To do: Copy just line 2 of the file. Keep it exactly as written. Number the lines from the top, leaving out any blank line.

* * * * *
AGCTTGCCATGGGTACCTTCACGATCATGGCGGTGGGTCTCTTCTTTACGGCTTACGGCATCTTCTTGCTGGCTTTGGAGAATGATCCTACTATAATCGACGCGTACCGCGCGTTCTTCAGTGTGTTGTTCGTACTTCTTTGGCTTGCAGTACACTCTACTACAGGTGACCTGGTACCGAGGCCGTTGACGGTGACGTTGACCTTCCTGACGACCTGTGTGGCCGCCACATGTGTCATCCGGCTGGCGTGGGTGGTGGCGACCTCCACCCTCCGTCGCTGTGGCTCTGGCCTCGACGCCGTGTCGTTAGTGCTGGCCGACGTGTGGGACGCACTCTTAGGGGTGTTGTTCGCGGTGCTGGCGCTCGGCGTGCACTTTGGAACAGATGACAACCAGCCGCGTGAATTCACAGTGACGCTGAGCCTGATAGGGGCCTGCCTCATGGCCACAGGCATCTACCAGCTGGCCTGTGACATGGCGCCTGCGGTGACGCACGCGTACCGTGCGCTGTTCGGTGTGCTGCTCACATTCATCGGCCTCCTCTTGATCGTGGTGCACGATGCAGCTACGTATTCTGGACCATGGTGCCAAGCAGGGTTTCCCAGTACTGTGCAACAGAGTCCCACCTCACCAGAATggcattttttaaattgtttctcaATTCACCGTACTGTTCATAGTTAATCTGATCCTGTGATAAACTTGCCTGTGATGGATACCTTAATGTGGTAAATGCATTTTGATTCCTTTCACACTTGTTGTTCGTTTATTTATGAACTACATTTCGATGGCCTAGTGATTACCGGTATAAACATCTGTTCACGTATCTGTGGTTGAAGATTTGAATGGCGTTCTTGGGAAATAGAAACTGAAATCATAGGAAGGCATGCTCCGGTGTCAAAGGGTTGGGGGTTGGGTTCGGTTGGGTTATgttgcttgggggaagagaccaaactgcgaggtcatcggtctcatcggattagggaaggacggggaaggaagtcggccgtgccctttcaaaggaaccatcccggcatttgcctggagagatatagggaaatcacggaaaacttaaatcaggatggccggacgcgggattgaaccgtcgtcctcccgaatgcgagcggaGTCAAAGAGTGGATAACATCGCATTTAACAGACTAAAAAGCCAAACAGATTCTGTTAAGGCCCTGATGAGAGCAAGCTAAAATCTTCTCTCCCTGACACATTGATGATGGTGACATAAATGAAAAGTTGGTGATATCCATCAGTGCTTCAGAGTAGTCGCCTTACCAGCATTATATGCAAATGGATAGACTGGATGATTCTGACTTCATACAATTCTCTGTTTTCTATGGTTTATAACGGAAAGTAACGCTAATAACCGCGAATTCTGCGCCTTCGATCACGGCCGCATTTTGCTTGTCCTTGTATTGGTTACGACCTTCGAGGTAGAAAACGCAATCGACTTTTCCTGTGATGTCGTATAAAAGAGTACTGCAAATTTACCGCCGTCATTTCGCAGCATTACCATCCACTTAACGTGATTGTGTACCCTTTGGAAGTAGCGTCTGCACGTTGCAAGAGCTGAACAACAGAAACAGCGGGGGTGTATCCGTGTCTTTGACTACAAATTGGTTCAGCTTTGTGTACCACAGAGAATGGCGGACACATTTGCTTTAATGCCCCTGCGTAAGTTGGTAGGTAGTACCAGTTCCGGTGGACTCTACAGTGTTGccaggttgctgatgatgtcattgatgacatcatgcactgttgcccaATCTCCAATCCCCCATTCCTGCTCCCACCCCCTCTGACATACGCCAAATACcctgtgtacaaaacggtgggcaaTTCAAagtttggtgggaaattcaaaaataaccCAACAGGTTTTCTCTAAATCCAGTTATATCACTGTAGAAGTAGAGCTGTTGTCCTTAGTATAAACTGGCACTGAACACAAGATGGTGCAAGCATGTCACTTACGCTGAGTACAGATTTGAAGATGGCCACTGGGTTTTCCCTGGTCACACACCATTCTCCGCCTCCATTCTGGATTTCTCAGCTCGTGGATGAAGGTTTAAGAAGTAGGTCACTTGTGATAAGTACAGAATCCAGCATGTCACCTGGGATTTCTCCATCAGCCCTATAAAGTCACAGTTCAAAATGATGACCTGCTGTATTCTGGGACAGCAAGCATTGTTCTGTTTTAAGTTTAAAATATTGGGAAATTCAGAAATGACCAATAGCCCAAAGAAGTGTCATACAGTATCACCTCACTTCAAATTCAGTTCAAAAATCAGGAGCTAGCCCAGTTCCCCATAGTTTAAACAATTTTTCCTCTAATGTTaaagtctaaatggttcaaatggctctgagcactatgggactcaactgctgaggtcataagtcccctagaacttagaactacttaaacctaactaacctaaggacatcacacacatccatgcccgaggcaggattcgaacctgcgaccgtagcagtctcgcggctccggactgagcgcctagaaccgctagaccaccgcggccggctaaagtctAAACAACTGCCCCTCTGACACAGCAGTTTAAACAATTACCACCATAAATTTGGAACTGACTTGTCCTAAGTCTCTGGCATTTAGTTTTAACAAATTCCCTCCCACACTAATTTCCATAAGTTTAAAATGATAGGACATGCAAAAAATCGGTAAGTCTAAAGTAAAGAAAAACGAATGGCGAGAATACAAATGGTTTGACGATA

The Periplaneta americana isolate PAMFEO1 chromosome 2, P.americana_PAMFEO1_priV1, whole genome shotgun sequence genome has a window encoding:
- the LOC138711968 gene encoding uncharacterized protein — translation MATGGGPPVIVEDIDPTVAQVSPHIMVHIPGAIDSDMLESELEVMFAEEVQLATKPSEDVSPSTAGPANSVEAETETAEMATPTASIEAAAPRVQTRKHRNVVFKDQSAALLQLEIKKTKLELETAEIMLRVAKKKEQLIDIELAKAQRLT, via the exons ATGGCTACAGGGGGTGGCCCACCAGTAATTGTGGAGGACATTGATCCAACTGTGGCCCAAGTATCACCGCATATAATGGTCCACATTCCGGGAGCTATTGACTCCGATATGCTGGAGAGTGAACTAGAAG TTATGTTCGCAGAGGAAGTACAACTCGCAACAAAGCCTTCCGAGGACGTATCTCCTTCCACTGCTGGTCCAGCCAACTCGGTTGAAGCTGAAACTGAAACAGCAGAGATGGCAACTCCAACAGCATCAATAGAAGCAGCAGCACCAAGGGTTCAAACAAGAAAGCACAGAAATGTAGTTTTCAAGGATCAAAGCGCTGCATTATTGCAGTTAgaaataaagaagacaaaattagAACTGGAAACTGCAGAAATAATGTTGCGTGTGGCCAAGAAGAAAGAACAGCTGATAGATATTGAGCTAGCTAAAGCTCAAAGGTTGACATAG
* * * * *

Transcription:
The Periplaneta americana isolate PAMFEO1 chromosome 2, P.americana_PAMFEO1_priV1, whole genome shotgun sequence genome has a window encoding: